The diamond industry is at a major inflection point, with disruption being the new phenomenon that goes far beyond any market shift witnessed to this point.
Profitability, bankability, rough and polished inventory levels are top of mind of all diamond companies, impacting day to day decisions. To compound this, developments such as automated manufacturing, Lab Grown Diamonds and what consumers demand from our supply chain will have an impact on everyone’s future in the diamond business.
Within this context of disruptive change, there was a real and immediate need for the industry to convene and engage in forthright debate.
The 4th Dubai Diamond Conference (DDC) took a look at how these disruptive forces could affect the diamond industry, and the opportunities there are to create change in our sector. We tackled the issues head on and were not scared to enter uncharted waters.
Disruption in Diamonds: Harnessing innovation and technology for a positive change was an apt theme for DDC, and stakeholders from across the diamond spectrum came together to share their views.
Sitting at the crossroads of the globe, Dubai provided the perfect setting. The emirate of just three million people has become one of the world’s largest diamond trading centres, and serves as the gateway to one of the fastest growing consumer markets for luxury goods.
Over 400 government officials, financiers, retailers and investors joined the Dubai Diamond Conference in September 2019, and helped shape a positive future for the diamond industry.
Technological advancements in diamond manufacturing processes have led to increased automation. What this would mean is a dramatically less labour intensive process, whereby we can get from a rough to polished product with limited intervention. There are a handful of technological companies pursuing this aim.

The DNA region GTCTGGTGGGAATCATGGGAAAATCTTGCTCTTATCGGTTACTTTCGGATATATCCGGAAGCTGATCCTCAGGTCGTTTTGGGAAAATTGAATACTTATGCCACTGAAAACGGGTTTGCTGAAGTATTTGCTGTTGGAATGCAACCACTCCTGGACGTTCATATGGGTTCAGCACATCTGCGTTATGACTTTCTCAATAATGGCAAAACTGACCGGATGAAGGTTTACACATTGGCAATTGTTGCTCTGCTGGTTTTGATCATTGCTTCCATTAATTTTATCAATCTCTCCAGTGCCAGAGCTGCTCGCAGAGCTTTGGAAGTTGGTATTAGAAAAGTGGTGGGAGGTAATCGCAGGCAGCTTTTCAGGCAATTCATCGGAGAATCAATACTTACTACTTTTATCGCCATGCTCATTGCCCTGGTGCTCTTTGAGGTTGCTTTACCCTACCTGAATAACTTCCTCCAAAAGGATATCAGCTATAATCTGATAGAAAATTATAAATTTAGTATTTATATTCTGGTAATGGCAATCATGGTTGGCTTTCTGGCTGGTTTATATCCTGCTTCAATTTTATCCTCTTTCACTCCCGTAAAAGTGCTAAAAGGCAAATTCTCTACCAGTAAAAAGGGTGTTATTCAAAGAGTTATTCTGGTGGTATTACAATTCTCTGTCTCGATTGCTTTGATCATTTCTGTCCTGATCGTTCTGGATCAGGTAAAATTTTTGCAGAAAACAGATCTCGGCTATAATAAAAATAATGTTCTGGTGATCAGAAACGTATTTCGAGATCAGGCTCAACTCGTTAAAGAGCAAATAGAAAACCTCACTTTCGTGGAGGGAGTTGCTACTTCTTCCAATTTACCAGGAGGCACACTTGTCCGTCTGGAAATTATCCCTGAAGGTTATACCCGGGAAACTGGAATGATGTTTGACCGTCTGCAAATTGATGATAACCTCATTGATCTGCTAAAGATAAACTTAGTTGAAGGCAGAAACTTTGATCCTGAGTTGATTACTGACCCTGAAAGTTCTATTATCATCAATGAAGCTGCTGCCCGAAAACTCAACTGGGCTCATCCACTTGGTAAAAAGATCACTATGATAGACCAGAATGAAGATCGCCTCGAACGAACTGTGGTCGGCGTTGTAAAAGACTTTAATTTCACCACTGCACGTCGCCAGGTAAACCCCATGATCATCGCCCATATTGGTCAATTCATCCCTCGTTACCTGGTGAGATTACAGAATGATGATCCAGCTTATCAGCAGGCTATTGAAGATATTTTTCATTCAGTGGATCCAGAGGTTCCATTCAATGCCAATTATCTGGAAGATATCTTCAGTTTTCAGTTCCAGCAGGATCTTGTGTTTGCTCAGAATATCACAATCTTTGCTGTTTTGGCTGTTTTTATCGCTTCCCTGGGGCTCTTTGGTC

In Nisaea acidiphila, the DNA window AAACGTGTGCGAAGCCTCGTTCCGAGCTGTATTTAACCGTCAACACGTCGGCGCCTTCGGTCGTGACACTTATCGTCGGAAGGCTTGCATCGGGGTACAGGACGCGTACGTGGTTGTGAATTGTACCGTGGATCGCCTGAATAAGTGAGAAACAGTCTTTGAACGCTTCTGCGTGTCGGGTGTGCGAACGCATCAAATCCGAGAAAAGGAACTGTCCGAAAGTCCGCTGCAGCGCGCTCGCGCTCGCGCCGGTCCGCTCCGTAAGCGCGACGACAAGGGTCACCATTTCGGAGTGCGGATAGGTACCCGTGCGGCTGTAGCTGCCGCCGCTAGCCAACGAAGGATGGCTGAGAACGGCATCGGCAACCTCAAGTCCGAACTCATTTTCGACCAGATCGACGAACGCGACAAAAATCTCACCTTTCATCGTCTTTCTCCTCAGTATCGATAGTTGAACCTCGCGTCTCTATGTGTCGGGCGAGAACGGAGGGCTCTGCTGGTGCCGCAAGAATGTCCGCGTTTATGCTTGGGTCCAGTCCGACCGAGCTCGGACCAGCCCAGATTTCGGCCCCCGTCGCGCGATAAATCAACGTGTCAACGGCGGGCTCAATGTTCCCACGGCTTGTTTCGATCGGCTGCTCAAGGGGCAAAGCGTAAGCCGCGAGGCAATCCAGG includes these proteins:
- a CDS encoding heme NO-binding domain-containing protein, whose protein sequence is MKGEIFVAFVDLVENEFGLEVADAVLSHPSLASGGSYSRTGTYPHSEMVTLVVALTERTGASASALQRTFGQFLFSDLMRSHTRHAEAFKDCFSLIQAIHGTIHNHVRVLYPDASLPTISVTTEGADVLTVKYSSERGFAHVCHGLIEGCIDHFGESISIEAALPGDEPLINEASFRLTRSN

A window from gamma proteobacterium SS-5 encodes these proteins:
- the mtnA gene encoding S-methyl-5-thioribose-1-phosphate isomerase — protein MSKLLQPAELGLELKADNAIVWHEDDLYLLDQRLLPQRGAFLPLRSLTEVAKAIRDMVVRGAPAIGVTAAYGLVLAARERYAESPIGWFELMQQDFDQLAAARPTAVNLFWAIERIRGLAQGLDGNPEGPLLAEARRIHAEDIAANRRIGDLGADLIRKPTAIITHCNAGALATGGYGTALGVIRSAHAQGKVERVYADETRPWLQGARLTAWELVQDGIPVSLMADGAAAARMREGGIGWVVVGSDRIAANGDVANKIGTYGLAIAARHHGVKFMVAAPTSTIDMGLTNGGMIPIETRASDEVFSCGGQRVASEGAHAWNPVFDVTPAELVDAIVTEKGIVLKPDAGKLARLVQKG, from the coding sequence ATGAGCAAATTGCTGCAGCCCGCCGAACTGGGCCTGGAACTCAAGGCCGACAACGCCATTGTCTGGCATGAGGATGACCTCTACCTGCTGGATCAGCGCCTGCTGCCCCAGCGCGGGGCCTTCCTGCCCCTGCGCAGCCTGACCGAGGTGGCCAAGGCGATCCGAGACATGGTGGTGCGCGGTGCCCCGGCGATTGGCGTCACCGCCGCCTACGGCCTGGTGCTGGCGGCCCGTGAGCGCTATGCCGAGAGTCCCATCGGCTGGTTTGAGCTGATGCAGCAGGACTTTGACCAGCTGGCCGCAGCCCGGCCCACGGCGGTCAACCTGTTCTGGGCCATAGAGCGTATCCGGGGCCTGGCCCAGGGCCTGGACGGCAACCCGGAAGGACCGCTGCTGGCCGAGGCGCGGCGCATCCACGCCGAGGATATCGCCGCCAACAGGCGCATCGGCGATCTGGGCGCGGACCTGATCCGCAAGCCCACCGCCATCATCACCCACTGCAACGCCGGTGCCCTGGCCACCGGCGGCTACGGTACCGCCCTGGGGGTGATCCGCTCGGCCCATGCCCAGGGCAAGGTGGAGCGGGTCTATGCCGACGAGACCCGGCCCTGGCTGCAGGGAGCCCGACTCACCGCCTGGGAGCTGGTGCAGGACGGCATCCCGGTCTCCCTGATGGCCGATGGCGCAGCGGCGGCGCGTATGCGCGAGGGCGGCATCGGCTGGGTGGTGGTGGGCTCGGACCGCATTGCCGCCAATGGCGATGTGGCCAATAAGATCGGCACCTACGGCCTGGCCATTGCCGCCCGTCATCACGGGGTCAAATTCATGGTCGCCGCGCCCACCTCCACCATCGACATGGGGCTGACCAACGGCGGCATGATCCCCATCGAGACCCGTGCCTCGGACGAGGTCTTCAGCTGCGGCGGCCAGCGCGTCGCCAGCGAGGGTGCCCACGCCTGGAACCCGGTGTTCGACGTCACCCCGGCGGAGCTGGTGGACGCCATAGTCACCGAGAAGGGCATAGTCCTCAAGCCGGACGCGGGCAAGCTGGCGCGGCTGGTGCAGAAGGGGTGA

In parallel, developments in automated polished grading entails a transition from human quality judgement to technology based judgement.
This panel aimed to explore the implications of these developments.
Technology now allows gem-quality diamonds to be produced in laboratory/factory conditions, such that they are considered physically equivalent to their mined counterparts. The method of creation is the core differentiator between the two.
The technologies used to create lab-grown diamonds (LGDs), namely CVD and HPHT, are continuing to improve and become highly cost-effective, at a time when costs of mining are increasing.
The key issue addressed was how natural diamonds and lab-grown diamonds will interact in the consumer markets.
Diamantaires have struggled with profitability in recent times, squeezed between rough and polished, while facing increasing financial risks and market uncertainty.
On top of all this, diamantaires have to deal with major disruptions that present both challenges and opportunities.
The panel discussed what diamond companies can do to improve their chances of success, the best response strategies, and how people can bring their fate in their own hands.
Just off the famous Sheikh Zayed Road, the Almas Conference Centre sits within the prestigious Almas Tower in the heart of JLT, minutes away from the city's most iconic attractions and walking distance from Dubai Metro.View Map